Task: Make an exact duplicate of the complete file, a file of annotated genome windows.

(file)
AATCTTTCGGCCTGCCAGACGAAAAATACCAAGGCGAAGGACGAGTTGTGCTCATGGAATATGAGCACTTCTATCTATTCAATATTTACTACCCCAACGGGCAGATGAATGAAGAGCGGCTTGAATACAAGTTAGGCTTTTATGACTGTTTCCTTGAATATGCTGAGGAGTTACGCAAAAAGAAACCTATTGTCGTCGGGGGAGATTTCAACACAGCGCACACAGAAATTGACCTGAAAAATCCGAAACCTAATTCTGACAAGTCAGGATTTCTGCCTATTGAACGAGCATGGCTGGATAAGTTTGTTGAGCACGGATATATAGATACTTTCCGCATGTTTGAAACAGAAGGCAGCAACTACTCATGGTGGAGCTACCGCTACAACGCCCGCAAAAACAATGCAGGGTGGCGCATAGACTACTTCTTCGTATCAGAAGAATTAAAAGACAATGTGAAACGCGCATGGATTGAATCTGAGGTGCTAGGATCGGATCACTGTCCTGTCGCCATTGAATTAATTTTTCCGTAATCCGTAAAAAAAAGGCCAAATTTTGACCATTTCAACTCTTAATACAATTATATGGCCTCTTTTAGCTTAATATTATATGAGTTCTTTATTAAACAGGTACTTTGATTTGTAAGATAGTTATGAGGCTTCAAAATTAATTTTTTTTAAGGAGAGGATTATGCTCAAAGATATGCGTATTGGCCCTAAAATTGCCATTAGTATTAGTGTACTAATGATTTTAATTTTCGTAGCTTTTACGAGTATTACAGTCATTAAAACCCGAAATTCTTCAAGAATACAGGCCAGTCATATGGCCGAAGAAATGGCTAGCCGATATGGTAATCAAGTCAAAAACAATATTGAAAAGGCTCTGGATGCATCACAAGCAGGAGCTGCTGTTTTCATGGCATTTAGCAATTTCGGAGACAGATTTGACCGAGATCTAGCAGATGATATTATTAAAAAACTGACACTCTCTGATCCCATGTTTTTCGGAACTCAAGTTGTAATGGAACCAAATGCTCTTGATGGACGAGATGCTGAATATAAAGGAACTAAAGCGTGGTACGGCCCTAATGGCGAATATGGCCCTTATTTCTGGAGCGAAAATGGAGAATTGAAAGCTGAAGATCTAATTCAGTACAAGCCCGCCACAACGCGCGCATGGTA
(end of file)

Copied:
AATCTTTCGGCCTGCCAGACGAAAAATACCAAGGCGAAGGACGAGTTGTGCTCATGGAATATGAGCACTTCTATCTATTCAATATTTACTACCCCAACGGGCAGATGAATGAAGAGCGGCTTGAATACAAGTTAGGCTTTTATGACTGTTTCCTTGAATATGCTGAGGAGTTACGCAAAAAGAAACCTATTGTCGTCGGGGGAGATTTCAACACAGCGCACACAGAAATTGACCTGAAAAATCCGAAACCTAATTCTGACAAGTCAGGATTTCTGCCTATTGAACGAGCATGGCTGGATAAGTTTGTTGAGCACGGATATATAGATACTTTCCGCATGTTTGAAACAGAAGGCAGCAACTACTCATGGTGGAGCTACCGCTACAACGCCCGCAAAAACAATGCAGGGTGGCGCATAGACTACTTCTTCGTATCAGAAGAATTAAAAGACAATGTGAAACGCGCATGGATTGAATCTGAGGTGCTAGGATCGGATCACTGTCCTGTCGCCATTGAATTAATTTTTCCGTAATCCGTAAAAAAAAGGCCAAATTTTGACCATTTCAACTCTTAATACAATTATATGGCCTCTTTTAGCTTAATATTATATGAGTTCTTTATTAAACAGGTACTTTGATTTGTAAGATAGTTATGAGGCTTCAAAATTAATTTTTTTTAAGGAGAGGATTATGCTCAAAGATATGCGTATTGGCCCTAAAATTGCCATTAGTATTAGTGTACTAATGATTTTAATTTTCGTAGCTTTTACGAGTATTACAGTCATTAAAACCCGAAATTCTTCAAGAATACAGGCCAGTCATATGGCCGAAGAAATGGCTAGCCGATATGGTAATCAAGTCAAAAACAATATTGAAAAGGCTCTGGATGCATCACAAGCAGGAGCTGCTGTTTTCATGGCATTTAGCAATTTCGGAGACAGATTTGACCGAGATCTAGCAGATGATATTATTAAAAAACTGACACTCTCTGATCCCATGTTTTTCGGAACTCAAGTTGTAATGGAACCAAATGCTCTTGATGGACGAGATGCTGAATATAAAGGAACTAAAGCGTGGTACGGCCCTAATGGCGAATATGGCCCTTATTTCTGGAGCGAAAATGGAGAATTGAAAGCTGAAGATCTAATTCAGTACAAGCCCGCCACAACGCGCGCATGGTA